Deletion is inevitably followed by accusations of censorship and "echo chambers". But I'm not the government, I'm not preventing anyone from getting their own blog (although we move to canada sucks is already taken, ha ha!), and not everyone who posts here shares the same opinions. But deleted commenters always whine about the same things, and I just continue to delete them.

Different bloggers have different takes on this. Jere, the reader who I mentioned above, reading some old posts, said he leaves all the hateful comments in, bad spelling and all, to expose them. I recently read Crooks and Liars's comment policy and thought it was brilliant. My own ground rules for commenting are here. Many bloggers don't monitor comments and don't seem to care what goes on in them.

A recent comment war on one of my favourite blogs confirmed for me that my instincts were right. (Right for me. Each to her own.)

Egalia, of the great Tennessee Guerilla Women, posted a powerful, emotional piece, when her daughter was beaten up by her then-boyfriend. (Daughter's boyfriend, not mom's.) Egalia's post, which includes photos of her daughter's bruised and swollen face, was called "Men Are Scum Until Proven Otherwise".

It's a provocative title, to be sure, and taken in context, an excellent one. Egalia explains it was actually a quote from her daughter's father, from when their daughter first started dating. In our violent world, women must be on guard and distrustful, until it's clear that the man in question is worthy of trust.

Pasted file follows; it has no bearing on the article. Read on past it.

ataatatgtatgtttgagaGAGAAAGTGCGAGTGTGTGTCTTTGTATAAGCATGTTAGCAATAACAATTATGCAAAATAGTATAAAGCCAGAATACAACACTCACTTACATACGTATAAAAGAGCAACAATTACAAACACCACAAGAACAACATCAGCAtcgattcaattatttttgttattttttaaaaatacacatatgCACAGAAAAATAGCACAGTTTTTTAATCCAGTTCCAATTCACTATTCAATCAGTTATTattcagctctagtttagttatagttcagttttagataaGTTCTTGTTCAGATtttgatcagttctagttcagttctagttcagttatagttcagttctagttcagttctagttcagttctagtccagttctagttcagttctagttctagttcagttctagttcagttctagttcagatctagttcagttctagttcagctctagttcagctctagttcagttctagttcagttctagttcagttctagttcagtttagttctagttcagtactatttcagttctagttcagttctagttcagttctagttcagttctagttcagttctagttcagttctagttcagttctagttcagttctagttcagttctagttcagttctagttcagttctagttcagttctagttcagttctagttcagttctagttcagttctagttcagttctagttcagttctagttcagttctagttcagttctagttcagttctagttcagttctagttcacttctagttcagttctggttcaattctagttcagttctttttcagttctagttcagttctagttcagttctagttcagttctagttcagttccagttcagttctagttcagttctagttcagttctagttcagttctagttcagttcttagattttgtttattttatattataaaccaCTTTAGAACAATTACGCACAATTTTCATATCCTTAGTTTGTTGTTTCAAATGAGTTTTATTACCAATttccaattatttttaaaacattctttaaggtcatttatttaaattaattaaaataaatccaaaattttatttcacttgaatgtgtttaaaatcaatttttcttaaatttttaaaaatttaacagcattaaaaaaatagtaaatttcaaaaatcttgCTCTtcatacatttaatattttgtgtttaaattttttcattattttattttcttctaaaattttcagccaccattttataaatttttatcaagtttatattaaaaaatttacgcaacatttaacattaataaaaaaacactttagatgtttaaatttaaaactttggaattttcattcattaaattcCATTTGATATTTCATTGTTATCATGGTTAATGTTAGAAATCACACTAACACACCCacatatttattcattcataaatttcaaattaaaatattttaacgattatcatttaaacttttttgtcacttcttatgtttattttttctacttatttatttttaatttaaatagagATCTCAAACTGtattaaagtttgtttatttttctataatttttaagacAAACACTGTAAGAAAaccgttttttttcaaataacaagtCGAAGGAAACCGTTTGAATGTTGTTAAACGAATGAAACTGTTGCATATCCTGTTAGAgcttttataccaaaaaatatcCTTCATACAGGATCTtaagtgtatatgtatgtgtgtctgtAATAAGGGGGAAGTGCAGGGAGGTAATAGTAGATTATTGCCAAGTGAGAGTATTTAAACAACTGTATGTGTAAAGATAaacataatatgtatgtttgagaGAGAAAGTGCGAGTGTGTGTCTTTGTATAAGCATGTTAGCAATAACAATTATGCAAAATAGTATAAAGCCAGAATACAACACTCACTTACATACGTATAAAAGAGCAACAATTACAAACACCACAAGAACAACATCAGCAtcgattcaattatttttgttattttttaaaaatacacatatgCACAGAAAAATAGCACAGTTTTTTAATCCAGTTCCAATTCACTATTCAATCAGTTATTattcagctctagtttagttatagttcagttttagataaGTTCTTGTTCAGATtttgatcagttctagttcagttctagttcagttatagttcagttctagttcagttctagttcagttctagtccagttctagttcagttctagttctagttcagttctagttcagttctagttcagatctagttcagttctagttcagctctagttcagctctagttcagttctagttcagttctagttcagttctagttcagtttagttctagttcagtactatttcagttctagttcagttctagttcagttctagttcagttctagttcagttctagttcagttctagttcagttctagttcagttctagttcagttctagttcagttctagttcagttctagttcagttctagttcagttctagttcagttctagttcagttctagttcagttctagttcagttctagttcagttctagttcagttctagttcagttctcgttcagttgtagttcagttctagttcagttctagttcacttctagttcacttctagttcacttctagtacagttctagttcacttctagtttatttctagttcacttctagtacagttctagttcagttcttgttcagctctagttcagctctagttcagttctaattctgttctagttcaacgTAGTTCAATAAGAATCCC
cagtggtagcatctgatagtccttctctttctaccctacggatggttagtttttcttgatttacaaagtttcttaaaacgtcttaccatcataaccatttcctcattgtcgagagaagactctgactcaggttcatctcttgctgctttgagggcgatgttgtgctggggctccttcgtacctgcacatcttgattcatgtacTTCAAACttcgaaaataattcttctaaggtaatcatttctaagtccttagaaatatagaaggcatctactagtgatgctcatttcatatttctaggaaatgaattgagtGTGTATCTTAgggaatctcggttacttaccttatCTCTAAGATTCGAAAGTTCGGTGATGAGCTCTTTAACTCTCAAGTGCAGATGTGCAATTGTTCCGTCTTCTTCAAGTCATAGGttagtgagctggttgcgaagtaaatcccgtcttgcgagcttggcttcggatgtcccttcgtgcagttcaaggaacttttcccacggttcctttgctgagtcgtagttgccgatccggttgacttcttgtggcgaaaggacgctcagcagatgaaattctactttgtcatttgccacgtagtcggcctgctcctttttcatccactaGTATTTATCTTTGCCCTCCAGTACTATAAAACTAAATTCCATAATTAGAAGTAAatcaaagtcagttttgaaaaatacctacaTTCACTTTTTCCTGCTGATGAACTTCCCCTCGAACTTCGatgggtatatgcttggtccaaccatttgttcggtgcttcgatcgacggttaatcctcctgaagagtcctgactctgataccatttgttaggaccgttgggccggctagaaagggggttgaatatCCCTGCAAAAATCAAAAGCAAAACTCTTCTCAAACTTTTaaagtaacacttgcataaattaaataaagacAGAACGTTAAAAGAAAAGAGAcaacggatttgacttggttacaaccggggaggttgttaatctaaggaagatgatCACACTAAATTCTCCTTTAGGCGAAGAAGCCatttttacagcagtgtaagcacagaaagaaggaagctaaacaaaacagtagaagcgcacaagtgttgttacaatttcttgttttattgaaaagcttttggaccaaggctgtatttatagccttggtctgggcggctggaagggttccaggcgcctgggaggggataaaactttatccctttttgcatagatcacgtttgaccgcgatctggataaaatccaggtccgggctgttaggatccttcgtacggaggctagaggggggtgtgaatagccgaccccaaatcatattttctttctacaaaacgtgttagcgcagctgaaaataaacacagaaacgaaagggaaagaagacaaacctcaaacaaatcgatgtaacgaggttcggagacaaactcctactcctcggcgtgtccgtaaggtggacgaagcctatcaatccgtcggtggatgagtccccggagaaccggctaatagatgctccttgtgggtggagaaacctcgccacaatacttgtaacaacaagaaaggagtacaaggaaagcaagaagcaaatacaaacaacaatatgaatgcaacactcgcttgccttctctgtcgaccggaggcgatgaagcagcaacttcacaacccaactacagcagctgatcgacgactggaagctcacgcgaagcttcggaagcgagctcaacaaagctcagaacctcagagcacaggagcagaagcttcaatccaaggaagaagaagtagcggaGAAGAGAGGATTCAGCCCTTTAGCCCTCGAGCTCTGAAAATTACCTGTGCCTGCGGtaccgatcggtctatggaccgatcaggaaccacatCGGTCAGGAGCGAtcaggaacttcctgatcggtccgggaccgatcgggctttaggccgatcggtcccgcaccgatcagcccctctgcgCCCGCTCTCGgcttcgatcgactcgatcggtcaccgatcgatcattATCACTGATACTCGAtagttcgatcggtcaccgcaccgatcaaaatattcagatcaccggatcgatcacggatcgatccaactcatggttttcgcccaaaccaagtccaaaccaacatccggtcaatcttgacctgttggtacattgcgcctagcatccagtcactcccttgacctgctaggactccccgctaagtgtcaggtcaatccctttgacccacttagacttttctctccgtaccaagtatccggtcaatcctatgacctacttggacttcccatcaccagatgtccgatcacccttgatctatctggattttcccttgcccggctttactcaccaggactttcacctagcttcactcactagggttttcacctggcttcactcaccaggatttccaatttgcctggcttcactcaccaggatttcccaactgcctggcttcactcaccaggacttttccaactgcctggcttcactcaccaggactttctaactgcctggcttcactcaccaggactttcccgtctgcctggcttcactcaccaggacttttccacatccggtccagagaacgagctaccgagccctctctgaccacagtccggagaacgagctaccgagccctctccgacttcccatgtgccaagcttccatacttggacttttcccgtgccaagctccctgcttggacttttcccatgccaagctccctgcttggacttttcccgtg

Egalia and her daughter were engaged in "naming and shaming": refusing to be silent and let abusers slip under the radar, masquerading as normal men. Other bloggers joined the campaign; Egalia posted a round-up here.

Although I missed the opportunity to name and shame Matthew Allen White, Egalia's daughter's assailant, I applaud their campaign with all my heart. It seeks justice, and it puts the blame where it belongs. I know from personal experience how powerful it is when you own your story enough to lift your head proudly and say: This was done to me. I have nothing to be ashamed of.

Now, go back and scroll through the comments on those two TGW posts. Look what people wrote.

A woman posts photos of her daughter's battered face, and people yell at her for casting aspersions on men. They say she's as bad as the man who beat up her daughter. And worse.

Egalia has many friends and defenders, and many readers came to her defense. The comments devolved into a shouting match.

I'm sure Egalia has her own reasons for leaving up all the comments. Maybe it's to expose the hate. Maybe she finds it easier and less upsetting to ignore comments altogether. Maybe it's some combination of the two plus other reasons I haven't guessed at.

But for me, the comments at TGW are the cautionary slippery slope. That's where wmtc could have ended up if I didn't nip it early on. Instead of the interesting discussions we have here, we'd have one big ugly shouting match.

* * * *

Although this post is about blogging and comment policy, I hope you'll take a few minutes to check out the TGW posts I linked to (one, two and especially three). Powerful stuff.